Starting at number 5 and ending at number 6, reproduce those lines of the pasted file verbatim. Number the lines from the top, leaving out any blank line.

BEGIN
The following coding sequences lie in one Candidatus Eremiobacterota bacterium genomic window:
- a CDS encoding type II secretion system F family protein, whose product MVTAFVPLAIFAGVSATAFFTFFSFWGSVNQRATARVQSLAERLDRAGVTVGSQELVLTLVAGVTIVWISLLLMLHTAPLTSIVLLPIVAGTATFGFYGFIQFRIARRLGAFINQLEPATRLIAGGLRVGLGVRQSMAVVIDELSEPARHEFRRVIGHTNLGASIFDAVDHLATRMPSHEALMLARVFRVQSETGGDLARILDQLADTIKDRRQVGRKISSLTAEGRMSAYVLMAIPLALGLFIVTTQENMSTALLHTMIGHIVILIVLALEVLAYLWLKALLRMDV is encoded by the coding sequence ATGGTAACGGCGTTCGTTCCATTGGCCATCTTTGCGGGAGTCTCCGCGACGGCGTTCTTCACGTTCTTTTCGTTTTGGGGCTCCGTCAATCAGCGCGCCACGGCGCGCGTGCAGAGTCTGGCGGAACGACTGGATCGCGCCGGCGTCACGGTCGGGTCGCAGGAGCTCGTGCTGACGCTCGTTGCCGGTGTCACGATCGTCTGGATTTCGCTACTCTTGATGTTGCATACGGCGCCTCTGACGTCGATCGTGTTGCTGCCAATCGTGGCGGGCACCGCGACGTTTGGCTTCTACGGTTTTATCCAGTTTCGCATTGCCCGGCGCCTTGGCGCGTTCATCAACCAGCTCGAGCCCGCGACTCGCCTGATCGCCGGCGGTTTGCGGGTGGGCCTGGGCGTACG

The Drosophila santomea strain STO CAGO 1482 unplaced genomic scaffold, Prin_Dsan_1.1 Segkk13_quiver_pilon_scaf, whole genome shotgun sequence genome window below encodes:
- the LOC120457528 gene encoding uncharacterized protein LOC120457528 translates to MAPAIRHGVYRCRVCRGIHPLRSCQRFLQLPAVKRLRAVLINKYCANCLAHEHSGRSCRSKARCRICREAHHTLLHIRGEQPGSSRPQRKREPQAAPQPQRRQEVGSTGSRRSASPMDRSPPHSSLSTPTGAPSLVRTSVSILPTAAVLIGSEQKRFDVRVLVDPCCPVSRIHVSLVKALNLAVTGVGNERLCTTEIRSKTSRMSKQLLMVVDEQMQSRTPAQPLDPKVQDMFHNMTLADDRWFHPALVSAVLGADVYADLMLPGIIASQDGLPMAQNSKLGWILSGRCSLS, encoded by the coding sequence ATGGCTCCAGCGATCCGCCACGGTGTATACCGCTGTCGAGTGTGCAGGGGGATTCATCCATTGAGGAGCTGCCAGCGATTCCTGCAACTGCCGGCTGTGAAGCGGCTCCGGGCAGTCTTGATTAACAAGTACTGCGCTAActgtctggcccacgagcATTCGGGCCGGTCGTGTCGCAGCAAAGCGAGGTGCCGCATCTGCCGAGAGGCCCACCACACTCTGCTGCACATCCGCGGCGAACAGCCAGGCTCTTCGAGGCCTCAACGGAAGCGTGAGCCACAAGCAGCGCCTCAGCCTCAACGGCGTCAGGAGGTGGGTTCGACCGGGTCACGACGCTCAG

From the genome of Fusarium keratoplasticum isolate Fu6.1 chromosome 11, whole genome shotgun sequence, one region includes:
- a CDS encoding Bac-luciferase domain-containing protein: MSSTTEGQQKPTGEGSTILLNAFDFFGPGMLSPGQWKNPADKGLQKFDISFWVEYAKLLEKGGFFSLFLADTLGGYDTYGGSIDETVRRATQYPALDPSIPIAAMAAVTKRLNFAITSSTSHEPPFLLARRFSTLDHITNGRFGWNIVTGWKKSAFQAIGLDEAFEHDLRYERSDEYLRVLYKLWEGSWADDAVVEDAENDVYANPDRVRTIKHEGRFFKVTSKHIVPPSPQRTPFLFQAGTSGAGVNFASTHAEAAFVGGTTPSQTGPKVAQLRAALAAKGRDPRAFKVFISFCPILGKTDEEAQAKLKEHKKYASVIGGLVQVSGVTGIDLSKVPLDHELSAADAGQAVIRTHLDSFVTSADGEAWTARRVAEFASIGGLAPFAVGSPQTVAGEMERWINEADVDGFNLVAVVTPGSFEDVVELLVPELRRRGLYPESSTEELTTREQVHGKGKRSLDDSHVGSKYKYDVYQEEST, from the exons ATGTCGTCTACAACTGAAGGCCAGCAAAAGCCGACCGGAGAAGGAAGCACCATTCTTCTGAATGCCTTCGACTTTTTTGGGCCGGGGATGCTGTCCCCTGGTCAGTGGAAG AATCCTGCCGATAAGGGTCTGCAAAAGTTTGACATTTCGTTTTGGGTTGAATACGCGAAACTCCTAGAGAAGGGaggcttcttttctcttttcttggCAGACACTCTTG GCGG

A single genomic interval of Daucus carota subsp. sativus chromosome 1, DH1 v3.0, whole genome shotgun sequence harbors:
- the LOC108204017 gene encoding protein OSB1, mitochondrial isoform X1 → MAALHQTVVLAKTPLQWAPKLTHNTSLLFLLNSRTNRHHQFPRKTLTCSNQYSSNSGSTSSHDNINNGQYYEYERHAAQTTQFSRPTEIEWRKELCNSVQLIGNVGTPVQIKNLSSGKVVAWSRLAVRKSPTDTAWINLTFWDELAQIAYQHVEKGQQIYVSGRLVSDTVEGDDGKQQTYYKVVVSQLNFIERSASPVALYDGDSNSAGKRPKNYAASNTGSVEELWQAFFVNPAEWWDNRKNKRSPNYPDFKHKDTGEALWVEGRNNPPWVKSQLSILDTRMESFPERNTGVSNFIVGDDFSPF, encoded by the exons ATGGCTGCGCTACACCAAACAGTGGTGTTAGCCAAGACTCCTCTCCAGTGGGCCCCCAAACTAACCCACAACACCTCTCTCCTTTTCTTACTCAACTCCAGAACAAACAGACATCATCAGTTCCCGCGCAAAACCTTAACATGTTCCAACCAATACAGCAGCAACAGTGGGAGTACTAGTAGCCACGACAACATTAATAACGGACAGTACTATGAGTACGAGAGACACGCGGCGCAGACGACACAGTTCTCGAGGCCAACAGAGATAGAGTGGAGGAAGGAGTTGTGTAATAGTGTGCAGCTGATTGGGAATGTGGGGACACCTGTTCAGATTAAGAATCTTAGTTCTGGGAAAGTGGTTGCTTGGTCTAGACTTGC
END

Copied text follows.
From the genome of Fusarium keratoplasticum isolate Fu6.1 chromosome 11, whole genome shotgun sequence, one region includes:
- a CDS encoding Bac-luciferase domain-containing protein: MSSTTEGQQKPTGEGSTILLNAFDFFGPGMLSPGQWKNPADKGLQKFDISFWVEYAKLLEKGGFFSLFLADTLGGYDTYGGSIDETVRRATQYPALDPSIPIAAMAAVTKRLNFAITSSTSHEPPFLLARRFSTLDHITNGRFGWNIVTGWKKSAFQAIGLDEAFEHDLRYERSDEYLRVLYKLWEGSWADDAVVEDAENDVYANPDRVRTIKHEGRFFKVTSKHIVPPSPQRTPFLFQAGTSGAGVNFASTHAEAAFVGGTTPSQTGPKVAQLRAALAAKGRDPRAFKVFISFCPILGKTDEEAQAKLKEHKKYASVIGGLVQVSGVTGIDLSKVPLDHELSAADAGQAVIRTHLDSFVTSADGEAWTARRVAEFASIGGLAPFAVGSPQTVAGEMERWINEADVDGFNLVAVVTPGSFEDVVELLVPELRRRGLYPESSTEELTTREQVHGKGKRSLDDSHVGSKYKYDVYQEEST, from the exons ATGTCGTCTACAACTGAAGGCCAGCAAAAGCCGACCGGAGAAGGAAGCACCATTCTTCTGAATGCCTTCGACTTTTTTGGGCCGGGGATGCTGTCCCCTGGTCAGTGGAAG AATCCTGCCGATAAGGGTCTGCAAAAGTTTGACATTTCGTTTTGGGTTGAATACGCGAAACTCCTAGAGAAGGGaggcttcttttctcttttcttggCAGACACTCTTG GCGG